We are not content with maintaining this attitude ; we go a step further. We have a monopoly in the best steam coal, a coal essential to our navy, and to foreign navies which conceivably might be hostile to us. We raised revenue by placing a tax upon this unique fuel. That, under the circumstances, the tax is paid by the importer is clear in theory and is proved true in practice; for neither the British householder nor the manufacturer has gained any advantage by the removal of the tax; both are paying to-day a higher price for their fuel, and everyone feels the brunt of the increase in higher railway fares and in many other ways. But in order to do a little play acting by masquerading as Free Traders and to guard against the terrible calamity of receiving any contribution to our revenue from the foreigner we removed the tax.
The German Minister for the Interior has referred to British Free Trade as a fairy tale. He might well have alluded to our fiscal system as a childish game of make-believe.
It cannot be supposed that even the most pronounced Free Trader still believes in the possibility of universal Free Trade in the only true sense, that of free exchange. He must admit that the expression ‘Free Trade'as applied to us is a misnomer, and that our system consists of taxed selling and free buying modified by duties for revenue purposes on the common luxuries of life. Such a method of raising money is hard upon the poor; how hard it is may be evidenced by the case of Ireland. In Great Britain taxation is pretty evenly divided between direct and indirect taxes; but in Ireland 70 per cent. of the revenue derived from that unfortunate country comes from indirect taxation, from taxes on such common luxuries that they may fairly be styled the necessaries of life. It is to this insane method of raising revenue that the choking over-taxation of Ireland according to her relative capacity to bear taxation is largely due. Can we continue to exist under this extraordinary and illogical system ? It is related of a hypothetical Irishman that he endeavoured to accustom his horse to live upon one straw a day, and that undoubtedly his experiment would have been successful had not the animal most unfortunately died during the process of proof. This sad event is typical of the fate in store for us.
Free Traders should be logical. They should have the courage to follow their theory to its inevitable conclusion. There is really nothing wrong with it if humanity and nationality could be eliminated from our consideration. The laisser faire theory, the doctrine that labour must accommodate itself to circumstances, and that the weakest must go to the wall, was and is a necessary corollary of Free Trade. But labour cannot adjust itself. It takes generations to convert a ploughman into a cotton-spinner or a riveter into an agricultural labourer. In the meantime displaced labour starves and objects to the process. The weakest do not like going to the wall, and the State interferes to prevent that 'Free Trade' operation. We have hedged about manufacturing labour with a variety of safeguards, all adding to cost of production. Labour endeavours to protect itself by standardising wages and working short time, but it must eventually fail. How can men earning high wages and working half-time compete with men earning low wages and working full time ? Under the conditions in which we are living, trading, and manufacturing * Free Trade' cannot have fair play.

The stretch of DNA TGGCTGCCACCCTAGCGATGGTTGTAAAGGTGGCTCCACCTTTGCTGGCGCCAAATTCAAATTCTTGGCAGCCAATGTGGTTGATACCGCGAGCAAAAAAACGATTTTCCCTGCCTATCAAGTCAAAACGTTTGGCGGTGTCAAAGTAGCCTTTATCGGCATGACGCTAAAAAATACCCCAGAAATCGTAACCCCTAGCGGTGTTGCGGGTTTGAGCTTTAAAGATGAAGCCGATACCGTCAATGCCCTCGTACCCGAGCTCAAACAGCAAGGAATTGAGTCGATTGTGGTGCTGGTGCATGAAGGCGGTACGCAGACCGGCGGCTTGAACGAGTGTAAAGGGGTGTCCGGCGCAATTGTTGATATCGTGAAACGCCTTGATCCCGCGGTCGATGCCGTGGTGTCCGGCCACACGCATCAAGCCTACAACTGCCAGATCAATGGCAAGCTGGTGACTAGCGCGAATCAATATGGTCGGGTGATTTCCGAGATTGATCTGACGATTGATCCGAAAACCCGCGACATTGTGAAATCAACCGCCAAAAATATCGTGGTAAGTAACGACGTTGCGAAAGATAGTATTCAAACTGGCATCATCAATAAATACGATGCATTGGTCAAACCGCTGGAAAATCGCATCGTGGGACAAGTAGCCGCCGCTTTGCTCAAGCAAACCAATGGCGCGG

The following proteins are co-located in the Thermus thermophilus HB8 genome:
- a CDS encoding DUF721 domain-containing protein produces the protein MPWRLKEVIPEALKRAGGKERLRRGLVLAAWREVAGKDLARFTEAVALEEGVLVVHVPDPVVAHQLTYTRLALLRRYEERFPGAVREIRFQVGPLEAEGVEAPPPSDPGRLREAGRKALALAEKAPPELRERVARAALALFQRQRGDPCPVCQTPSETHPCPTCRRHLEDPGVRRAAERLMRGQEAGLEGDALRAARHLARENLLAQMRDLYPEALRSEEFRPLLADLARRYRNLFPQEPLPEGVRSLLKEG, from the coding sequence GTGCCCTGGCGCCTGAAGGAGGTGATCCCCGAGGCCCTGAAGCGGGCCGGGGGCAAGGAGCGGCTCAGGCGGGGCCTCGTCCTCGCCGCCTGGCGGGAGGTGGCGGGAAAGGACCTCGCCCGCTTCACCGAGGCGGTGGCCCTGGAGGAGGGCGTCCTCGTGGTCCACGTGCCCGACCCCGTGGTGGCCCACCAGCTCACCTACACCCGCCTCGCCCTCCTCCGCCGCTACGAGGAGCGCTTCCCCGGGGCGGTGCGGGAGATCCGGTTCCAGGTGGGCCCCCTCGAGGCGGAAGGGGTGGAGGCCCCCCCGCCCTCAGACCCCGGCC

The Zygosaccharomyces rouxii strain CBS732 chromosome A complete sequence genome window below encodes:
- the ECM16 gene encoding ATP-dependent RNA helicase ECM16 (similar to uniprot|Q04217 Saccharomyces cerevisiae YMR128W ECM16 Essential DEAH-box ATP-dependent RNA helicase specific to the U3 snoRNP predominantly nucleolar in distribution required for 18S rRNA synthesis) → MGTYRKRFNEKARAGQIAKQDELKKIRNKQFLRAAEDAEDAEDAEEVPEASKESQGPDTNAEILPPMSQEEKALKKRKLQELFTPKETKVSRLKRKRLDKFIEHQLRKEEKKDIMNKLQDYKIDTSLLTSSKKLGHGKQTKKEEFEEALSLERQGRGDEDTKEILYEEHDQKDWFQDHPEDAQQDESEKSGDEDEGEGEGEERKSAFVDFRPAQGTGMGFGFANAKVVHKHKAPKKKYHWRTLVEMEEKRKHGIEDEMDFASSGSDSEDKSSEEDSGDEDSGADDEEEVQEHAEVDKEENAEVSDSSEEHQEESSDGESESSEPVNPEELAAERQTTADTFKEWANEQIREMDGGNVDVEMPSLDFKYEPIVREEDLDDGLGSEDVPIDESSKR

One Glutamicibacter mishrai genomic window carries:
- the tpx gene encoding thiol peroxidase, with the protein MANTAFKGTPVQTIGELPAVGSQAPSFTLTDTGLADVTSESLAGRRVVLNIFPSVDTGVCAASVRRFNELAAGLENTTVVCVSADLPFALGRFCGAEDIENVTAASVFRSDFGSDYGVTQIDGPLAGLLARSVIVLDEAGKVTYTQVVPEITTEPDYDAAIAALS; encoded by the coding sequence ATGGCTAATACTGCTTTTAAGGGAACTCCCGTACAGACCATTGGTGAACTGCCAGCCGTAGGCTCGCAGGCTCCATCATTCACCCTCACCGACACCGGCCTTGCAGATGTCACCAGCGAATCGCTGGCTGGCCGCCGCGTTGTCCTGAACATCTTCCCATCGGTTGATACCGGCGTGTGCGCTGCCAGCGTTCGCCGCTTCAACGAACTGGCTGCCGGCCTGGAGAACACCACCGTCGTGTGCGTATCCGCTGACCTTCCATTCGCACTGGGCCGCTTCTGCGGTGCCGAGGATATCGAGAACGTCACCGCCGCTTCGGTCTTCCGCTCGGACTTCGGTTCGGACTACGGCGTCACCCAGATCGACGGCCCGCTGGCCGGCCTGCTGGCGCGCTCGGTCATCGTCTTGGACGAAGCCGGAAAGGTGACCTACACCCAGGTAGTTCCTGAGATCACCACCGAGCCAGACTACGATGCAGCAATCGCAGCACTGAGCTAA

Imports are naturally balanced, they say. We must and do pay for what we get. Yes; but how do we pay? We export coal to the value of upwards of 40,000,0001. Very satisfactory no doubt; but coal is irreplaceable, it is capital. Shipping brings in 90,000,0001. Very satisfactory also, and it would be entirely satisfactory were our ships engaged in carrying a larger proportion of our own manufactures. Unfortunately they are, to a considerable extent, filled with the manufactures of other people. We are exporting wage-earners to the extent of about one hundred thousand of them a year. Our income from foreign investments is vaguely estimated at 90,000,0001. We are balancing expenditure by income derived from foreign investments, an excellent plan were it not for the fact that capital is enticed abroad by the superior advantages of protected markets, or is forced abroad by the naked conditions of our home markets ; by the profits on the carrying trade, an entirely legitimate source of income, but precarious, for foreigners will make every effort to deprive us of it; by the exportation of human beings, an undesirable method; and by capital, a mode of balancing expenditure as certain to lead to the bankruptcy of a nation as of an individual. We are becoming a people living upon capital and foreign investments, and by peddling other people's goods. The capital will last a long time; the peddling business will last just so long as we can hold it against subsidised and therefore unfair competition. Income from foreign investments will continue to flow here so long as London remains the great centre of exchange,